Spring potential energy

1. May 9, 2015

Glenboro

1. The problem statement, all variables and given/known data

A ball bearing of mass m = 50.0 g, is sitting on a vertical spring whose force constant is 120.0 N/m. The initial position of the spring is at y = 0 m

a) The spring is compressed downward a distance x = 0.200 m. From the compressed position, how high will the ball bearing rise? How high does the ball bearing rise above the equilibrium position at y = 0 m?

b) What is the kinetic energy of the ball at the moment it is released from the spring? (assume all energy converted into kinetic energy)

c) What is the maximum speed of the ball?

2. Relevant equations
a) PEs = (0.5)(K)(x)2, h = PE/mg
c) root[(2)(KE)/m]

3. The attempt at a solution

a)PEs = (0.5)(120.0 N/m)(0.200m)2
= 2.4J
h = PE/mg
h = 2.4J/(0.05kg(9.8))
h = 4.89m
h = 4.89m - 0.200m (the distance of spring compression)
h = 4.69 m

b) KE = 2.4J - mgh
KE = 2.4 J -(0.050kg)(9.8)(0.200m)
KE = 2.3J

c) v = root [2(2.3)/(0.050kg)]
v = 9.60 m/s

2. May 9, 2015

Simon Bridge

Another "lets use memorized equations" approach?
Anyway - did you have a question? If you just want someone to check your work - how about a fellow student?
Technically you are training to work on problems where nobody knows the answer ... who will you ask then?

One way to troubleshoot your own work is to write down your reasoning at each stage.

3. May 9, 2015

Glenboro

I'm sorry if you felt that way, I'm legitimately self-motivated and working hard to achieve decent knowledge in physics. I'm uncertain what made you feel bad and I apologize if you think I only used helpers to check my work which isn't true. Again, I might just leave this forum if you don't seem comfortable with me asking quetions. :) Thank you for all help you previously helped with though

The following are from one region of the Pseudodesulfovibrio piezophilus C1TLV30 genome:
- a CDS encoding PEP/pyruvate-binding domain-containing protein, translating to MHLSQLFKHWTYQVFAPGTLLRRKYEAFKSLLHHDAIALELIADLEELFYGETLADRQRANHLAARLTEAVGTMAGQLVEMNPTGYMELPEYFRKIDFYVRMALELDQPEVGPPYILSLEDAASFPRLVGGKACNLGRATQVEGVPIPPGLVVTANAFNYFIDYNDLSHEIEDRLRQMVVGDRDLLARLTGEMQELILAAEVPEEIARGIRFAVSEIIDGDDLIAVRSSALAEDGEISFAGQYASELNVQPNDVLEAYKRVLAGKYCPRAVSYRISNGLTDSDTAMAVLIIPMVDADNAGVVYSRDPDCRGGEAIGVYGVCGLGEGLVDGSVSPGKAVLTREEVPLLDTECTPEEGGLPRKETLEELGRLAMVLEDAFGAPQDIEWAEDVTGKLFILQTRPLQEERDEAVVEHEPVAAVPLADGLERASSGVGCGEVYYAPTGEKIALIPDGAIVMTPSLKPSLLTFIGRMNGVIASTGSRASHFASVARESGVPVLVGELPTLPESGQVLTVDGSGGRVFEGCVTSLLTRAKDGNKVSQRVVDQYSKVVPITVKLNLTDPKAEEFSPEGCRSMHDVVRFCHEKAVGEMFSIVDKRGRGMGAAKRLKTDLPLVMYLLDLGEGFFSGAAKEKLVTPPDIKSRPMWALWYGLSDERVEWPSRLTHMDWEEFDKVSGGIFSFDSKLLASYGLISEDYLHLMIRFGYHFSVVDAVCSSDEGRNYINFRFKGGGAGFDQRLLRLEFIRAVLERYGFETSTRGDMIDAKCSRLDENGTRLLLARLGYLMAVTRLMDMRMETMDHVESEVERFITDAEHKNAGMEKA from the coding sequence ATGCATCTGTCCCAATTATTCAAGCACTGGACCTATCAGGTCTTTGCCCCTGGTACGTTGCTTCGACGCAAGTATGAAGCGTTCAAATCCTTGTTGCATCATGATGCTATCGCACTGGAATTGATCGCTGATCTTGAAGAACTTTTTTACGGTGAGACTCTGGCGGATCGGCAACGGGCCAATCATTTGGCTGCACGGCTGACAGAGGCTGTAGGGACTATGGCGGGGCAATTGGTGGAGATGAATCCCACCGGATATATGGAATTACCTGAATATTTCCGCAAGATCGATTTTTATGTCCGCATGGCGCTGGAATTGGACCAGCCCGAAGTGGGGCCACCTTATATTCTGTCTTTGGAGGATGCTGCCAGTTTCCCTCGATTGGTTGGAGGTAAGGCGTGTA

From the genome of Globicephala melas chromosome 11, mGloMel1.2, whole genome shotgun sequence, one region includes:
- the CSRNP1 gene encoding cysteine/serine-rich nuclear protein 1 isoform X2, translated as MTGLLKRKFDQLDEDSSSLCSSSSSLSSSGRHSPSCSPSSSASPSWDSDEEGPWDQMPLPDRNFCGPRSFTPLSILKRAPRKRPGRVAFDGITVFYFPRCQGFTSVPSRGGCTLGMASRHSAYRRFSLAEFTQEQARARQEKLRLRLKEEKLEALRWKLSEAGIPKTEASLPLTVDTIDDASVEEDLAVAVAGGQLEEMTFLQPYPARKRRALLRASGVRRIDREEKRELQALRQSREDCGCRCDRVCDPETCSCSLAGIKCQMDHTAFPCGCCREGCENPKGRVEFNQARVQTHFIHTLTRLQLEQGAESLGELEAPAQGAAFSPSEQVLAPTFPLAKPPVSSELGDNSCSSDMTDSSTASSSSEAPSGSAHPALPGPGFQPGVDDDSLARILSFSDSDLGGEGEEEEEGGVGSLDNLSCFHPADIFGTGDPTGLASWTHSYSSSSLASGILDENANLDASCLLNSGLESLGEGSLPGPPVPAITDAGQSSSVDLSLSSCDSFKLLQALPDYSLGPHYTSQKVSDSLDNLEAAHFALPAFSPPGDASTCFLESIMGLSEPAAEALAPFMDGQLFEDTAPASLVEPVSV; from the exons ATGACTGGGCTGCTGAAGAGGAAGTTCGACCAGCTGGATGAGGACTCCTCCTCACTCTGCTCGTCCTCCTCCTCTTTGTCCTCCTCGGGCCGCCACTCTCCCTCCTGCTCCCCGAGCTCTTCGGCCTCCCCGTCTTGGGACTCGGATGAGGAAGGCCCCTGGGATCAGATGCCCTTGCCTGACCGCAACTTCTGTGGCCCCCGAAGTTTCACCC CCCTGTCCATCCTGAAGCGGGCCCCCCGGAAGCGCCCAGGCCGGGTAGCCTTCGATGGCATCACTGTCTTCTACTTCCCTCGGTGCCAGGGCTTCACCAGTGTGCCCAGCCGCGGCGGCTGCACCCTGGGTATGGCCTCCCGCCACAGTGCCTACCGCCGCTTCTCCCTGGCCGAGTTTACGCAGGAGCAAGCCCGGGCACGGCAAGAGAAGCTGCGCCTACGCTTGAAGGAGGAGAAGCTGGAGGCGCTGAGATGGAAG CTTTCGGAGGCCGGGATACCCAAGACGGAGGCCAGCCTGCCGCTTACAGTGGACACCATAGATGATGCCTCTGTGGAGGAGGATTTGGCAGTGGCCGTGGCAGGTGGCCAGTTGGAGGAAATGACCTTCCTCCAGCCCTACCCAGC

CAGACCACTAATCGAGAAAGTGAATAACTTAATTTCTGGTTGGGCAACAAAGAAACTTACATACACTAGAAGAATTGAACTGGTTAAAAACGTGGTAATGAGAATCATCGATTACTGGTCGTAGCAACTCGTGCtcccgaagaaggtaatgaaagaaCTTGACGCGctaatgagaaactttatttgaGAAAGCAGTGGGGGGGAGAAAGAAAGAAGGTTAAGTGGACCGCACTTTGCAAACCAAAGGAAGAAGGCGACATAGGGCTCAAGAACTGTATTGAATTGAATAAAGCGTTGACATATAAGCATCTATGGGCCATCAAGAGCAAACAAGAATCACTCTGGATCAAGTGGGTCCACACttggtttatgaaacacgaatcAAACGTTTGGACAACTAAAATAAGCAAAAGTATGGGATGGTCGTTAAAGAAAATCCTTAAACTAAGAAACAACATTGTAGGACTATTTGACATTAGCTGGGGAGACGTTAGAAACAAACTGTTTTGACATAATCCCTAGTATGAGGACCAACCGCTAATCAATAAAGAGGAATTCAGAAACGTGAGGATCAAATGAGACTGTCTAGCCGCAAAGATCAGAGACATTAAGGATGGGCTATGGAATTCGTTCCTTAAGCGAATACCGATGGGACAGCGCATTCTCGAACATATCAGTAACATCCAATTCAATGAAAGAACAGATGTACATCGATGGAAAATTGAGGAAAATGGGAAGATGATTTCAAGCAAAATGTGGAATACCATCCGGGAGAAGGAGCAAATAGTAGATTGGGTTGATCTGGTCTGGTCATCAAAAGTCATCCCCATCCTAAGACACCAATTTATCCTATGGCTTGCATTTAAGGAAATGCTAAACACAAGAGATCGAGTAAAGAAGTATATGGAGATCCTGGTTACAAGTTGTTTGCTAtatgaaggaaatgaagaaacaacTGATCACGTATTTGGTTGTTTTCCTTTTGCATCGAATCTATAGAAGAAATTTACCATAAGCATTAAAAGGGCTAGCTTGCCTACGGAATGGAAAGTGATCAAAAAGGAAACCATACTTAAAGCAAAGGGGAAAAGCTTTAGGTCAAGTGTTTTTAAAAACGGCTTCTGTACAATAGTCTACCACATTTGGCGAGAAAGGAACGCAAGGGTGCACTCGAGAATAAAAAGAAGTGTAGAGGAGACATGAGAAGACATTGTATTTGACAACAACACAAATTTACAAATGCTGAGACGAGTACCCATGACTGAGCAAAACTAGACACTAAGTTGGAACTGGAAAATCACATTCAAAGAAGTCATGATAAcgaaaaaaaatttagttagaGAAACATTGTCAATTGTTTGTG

4. May 9, 2015

AlephNumbers

I see absolutely nothing wrong with your posts, Glen. Perhaps Simon is simply suggesting that using this forum to ask specific questions about specific things you are confused about might be the most beneficial use of your time? Anyways, your posts are clear and you show all your work! That's quite enough for me.

5. May 9, 2015

Brage

Hiya Glenboro, first off the answer to part b you should be able to do without any calculations really. If the ball is at a stand still (as you are holding it) then the second you release it, it will also be at a stand still, so if it is not moving at all how much kinetic energy (i.e. energy due to motion) can it have? Also since the ball is at an equilibrium position at y=0, we can actually ignore the effects of gravity, as it is a constant force and has already been accounted for in the equilibrium. Then you only have the force of the spring to consider, and this is then a simple harmonic oscillator problem. So if you compress a spring by x, how much will it extend past its equilibrium position?
Finally par c is where you actually have to do some calculations, but we know that the ball will have maximum velocity at the equilibrium position (experiencing a nonzero acceleration oposite to the direction of travel for all other points). Therefore, the amount of WORK released by the sping from y=-0.2 to y=0 is the kinetic energy of the ball.
You should be able to do the problem now, hope this helps. Just remember in the future that just writing down equations won't help you. Always spend a bit of time first thinking about what the question is asking and how the system works (draw a graph if you need too).

6. May 9, 2015

Simon Bridge

post #1 does not contain a question though. Without a question or some statement of what you need we have to guess.
please evaluate post #1 against your undertakings in the last thread... nobody expects you to get it perfect right away but a good plan today...